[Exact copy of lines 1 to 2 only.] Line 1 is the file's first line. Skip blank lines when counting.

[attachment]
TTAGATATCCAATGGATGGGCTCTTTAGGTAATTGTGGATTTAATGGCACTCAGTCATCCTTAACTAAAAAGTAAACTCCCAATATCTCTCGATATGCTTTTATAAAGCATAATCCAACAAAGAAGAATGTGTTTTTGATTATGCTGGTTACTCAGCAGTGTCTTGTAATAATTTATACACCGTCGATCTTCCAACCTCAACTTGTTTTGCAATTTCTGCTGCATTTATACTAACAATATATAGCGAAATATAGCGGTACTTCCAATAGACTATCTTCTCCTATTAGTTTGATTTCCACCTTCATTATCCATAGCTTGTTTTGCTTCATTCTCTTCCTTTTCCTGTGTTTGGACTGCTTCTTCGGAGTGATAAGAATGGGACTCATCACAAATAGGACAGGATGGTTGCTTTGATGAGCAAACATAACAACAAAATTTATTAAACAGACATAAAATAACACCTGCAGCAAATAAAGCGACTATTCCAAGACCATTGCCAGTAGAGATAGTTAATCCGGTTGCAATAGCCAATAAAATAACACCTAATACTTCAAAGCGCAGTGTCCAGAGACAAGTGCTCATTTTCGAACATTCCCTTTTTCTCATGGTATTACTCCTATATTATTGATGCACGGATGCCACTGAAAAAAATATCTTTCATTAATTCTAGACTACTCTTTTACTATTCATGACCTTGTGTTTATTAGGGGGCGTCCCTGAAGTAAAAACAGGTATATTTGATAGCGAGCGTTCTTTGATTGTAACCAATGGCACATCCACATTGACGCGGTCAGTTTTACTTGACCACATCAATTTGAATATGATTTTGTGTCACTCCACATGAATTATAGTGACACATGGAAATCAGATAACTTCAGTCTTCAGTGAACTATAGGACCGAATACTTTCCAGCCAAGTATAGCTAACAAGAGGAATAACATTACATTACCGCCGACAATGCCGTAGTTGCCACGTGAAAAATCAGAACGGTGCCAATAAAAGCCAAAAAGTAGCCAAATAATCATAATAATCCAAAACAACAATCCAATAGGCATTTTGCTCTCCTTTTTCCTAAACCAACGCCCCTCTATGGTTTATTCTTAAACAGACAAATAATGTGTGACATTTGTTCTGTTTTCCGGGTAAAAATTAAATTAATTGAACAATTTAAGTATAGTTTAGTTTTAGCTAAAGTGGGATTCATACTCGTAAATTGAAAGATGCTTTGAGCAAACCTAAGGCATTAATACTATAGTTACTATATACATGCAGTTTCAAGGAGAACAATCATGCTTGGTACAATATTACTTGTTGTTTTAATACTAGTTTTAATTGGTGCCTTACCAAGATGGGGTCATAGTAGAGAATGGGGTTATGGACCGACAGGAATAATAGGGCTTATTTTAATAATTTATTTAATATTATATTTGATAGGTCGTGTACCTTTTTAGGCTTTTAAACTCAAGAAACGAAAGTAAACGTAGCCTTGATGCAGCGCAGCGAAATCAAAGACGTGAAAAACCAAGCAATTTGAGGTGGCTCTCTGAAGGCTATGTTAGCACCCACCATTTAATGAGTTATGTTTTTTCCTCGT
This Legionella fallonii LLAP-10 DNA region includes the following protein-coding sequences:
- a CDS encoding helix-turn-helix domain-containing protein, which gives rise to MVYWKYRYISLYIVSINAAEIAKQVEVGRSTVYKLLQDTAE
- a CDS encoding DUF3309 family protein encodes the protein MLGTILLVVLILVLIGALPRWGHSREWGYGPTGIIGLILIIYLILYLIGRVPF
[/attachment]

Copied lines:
TTAGATATCCAATGGATGGGCTCTTTAGGTAATTGTGGATTTAATGGCACTCAGTCATCCTTAACTAAAAAGTAAACTCCCAATATCTCTCGATATGCTTTTATAAAGCATAATCCAACAAAGAAGAATGTGTTTTTGATTATGCTGGTTACTCAGCAGTGTCTTGTAATAATTTATACACCGTCGATCTTCCAACCTCAACTTGTTTTGCAATTTCTGCTGCATTTATACTAACAATATATAGCGAAATATAGCGGTACTTCCAATAGACTATCTTCTCCTATTAGTTTGATTTCCACCTTCATTATCCATAGCTTGTTTTGCTTCATTCTCTTCCTTTTCCTGTGTTTGGACTGCTTCTTCGGAGTGATAAGAATGGGACTCATCACAAATAGGACAGGATGGTTGCTTTGATGAGCAAACATAACAACAAAATTTATTAAACAGACATAAAATAACACCTGCAGCAAATAAAGCGACTATTCCAAGACCATTGCCAGTAGAGATAGTTAATCCGGTTGCAATAGCCAATAAAATAACACCTAATACTTCAAAGCGCAGTGTCCAGAGACAAGTGCTCATTTTCGAACATTCCCTTTTTCTCATGGTATTACTCCTATATTATTGATGCACGGATGCCACTGAAAAAAATATCTTTCATTAATTCTAGACTACTCTTTTACTATTCATGACCTTGTGTTTATTAGGGGGCGTCCCTGAAGTAAAAACAGGTATATTTGATAGCGAGCGTTCTTTGATTGTAACCAATGGCACATCCACATTGACGCGGTCAGTTTTACTTGACCACATCAATTTGAATATGATTTTGTGTCACTCCACATGAATTATAGTGACACATGGAAATCAGATAACTTCAGTCTTCAGTGAACTATAGGACCGAATACTTTCCAGCCAAGTATAGCTAACAAGAGGAATAACATTACATTACCGCCGACAATGCCGTAGTTGCCACGTGAAAAATCAGAACGGTGCCAATAAAAGCCAAAAAGTAGCCAAATAATCATAATAATCCAAAACAACAATCCAATAGGCATTTTGCTCTCCTTTTTCCTAAACCAACGCCCCTCTATGGTTTATTCTTAAACAGACAAATAATGTGTGACATTTGTTCTGTTTTCCGGGTAAAAATTAAATTAATTGAACAATTTAAGTATAGTTTAGTTTTAGCTAAAGTGGGATTCATACTCGTAAATTGAAAGATGCTTTGAGCAAACCTAAGGCATTAATACTATAGTTACTATATACATGCAGTTTCAAGGAGAACAATCATGCTTGGTACAATATTACTTGTTGTTTTAATACTAGTTTTAATTGGTGCCTTACCAAGATGGGGTCATAGTAGAGAATGGGGTTATGGACCGACAGGAATAATAGGGCTTATTTTAATAATTTATTTAATATTATATTTGATAGGTCGTGTACCTTTTTAGGCTTTTAAACTCAAGAAACGAAAGTAAACGTAGCCTTGATGCAGCGCAGCGAAATCAAAGACGTGAAAAACCAAGCAATTTGAGGTGGCTCTCTGAAGGCTATGTTAGCACCCACCATTTAATGAGTTATGTTTTTTCCTCGT
This Legionella fallonii LLAP-10 DNA region includes the following protein-coding sequences: